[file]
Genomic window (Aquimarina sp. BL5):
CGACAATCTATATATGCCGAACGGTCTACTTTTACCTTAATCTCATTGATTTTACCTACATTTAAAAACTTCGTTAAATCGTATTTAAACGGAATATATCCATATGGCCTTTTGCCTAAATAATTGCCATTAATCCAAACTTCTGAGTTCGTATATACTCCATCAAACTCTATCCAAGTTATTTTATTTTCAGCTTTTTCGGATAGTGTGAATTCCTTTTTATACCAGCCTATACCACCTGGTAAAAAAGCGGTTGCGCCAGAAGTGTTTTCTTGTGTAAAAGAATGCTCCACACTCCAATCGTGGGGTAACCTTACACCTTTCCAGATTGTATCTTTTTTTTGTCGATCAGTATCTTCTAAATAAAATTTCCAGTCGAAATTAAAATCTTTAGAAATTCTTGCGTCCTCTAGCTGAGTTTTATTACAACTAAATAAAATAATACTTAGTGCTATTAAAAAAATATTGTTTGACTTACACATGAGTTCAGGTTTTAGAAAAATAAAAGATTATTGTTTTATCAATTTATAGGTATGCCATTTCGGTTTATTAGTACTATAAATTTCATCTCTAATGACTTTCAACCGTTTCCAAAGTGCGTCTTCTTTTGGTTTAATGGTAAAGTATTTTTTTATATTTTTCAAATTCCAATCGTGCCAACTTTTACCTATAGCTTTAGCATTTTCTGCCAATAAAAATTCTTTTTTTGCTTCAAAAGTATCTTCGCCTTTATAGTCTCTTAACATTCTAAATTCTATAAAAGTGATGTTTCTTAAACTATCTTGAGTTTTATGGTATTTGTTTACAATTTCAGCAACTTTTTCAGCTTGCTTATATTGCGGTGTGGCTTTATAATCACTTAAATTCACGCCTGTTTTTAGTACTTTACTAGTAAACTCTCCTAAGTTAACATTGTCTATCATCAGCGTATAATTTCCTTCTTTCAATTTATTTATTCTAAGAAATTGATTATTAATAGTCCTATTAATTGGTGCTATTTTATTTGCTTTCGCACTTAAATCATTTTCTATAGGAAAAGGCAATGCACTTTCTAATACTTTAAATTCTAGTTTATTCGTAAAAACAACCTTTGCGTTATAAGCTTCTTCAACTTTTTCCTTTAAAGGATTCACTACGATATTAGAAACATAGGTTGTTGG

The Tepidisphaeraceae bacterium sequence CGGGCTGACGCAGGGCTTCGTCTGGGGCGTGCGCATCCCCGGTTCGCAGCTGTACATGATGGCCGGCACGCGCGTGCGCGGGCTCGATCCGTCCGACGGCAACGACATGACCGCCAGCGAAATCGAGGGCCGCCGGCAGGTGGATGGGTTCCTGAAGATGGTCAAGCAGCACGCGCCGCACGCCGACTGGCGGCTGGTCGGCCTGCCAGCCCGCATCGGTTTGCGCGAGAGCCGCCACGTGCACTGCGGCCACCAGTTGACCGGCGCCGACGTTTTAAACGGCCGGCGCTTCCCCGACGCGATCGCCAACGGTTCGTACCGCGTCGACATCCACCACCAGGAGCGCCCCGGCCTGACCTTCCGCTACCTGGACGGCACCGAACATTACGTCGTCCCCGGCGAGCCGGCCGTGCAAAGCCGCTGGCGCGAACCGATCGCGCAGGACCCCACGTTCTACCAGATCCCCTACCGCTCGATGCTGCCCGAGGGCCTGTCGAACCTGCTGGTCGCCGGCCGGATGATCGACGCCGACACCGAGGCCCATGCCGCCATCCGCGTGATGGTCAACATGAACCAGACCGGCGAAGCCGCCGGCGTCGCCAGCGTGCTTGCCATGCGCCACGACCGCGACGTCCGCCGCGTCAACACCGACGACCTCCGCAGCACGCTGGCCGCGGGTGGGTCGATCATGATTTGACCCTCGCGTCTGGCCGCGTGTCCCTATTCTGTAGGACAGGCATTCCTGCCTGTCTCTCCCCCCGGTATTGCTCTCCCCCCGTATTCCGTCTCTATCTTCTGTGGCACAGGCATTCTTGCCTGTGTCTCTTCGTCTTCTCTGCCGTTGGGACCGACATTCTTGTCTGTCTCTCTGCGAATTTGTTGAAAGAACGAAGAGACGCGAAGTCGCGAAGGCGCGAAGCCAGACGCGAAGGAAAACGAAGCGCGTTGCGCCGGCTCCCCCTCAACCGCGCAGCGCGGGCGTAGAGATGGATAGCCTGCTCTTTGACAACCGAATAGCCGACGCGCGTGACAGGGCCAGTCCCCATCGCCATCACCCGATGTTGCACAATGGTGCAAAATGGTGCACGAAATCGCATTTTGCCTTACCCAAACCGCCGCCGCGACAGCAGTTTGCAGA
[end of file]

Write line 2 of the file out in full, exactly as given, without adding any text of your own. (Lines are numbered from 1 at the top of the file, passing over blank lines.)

CGACAATCTATATATGCCGAACGGTCTACTTTTACCTTAATCTCATTGATTTTACCTACATTTAAAAACTTCGTTAAATCGTATTTAAACGGAATATATCCATATGGCCTTTTGCCTAAATAATTGCCATTAATCCAAACTTCTGAGTTCGTATATACTCCATCAAACTCTATCCAAGTTATTTTATTTTCAGCTTTTTCGGATAGTGTGAATTCCTTTTTATACCAGCCTATACCACCTGGTAAAAAAGCGGTTGCGCCAGAAGTGTTTTCTTGTGTAAAAGAATGCTCCACACTCCAATCGTGGGGTAACCTTACACCTTTCCAGATTGTATCTTTTTTTTGTCGATCAGTATCTTCTAAATAAAATTTCCAGTCGAAATTAAAATCTTTAGAAATTCTTGCGTCCTCTAGCTGAGTTTTATTACAACTAAATAAAATAATACTTAGTGCTATTAAAAAAATATTGTTTGACTTACACATGAGTTCAGGTTTTAGAAAAATAAAAGATTATTGTTTTATCAATTTATAGGTATGCCATTTCGGTTTATTAGTACTATAAATTTCATCTCTAATGACTTTCAACCGTTTCCAAAGTGCGTCTTCTTTTGGTTTAATGGTAAAGTATTTTTTTATATTTTTCAAATTCCAATCGTGCCAACTTTTACCTATAGCTTTAGCATTTTCTGCCAATAAAAATTCTTTTTTTGCTTCAAAAGTATCTTCGCCTTTATAGTCTCTTAACATTCTAAATTCTATAAAAGTGATGTTTCTTAAACTATCTTGAGTTTTATGGTATTTGTTTACAATTTCAGCAACTTTTTCAGCTTGCTTATATTGCGGTGTGGCTTTATAATCACTTAAATTCACGCCTGTTTTTAGTACTTTACTAGTAAACTCTCCTAAGTTAACATTGTCTATCATCAGCGTATAATTTCCTTCTTTCAATTTATTTATTCTAAGAAATTGATTATTAATAGTCCTATTAATTGGTGCTATTTTATTTGCTTTCGCACTTAAATCATTTTCTATAGGAAAAGGCAATGCACTTTCTAATACTTTAAATTCTAGTTTATTCGTAAAAACAACCTTTGCGTTATAAGCTTCTTCAACTTTTTCCTTTAAAGGATTCACTACGATATTAGAAACATAGGTTGTTGG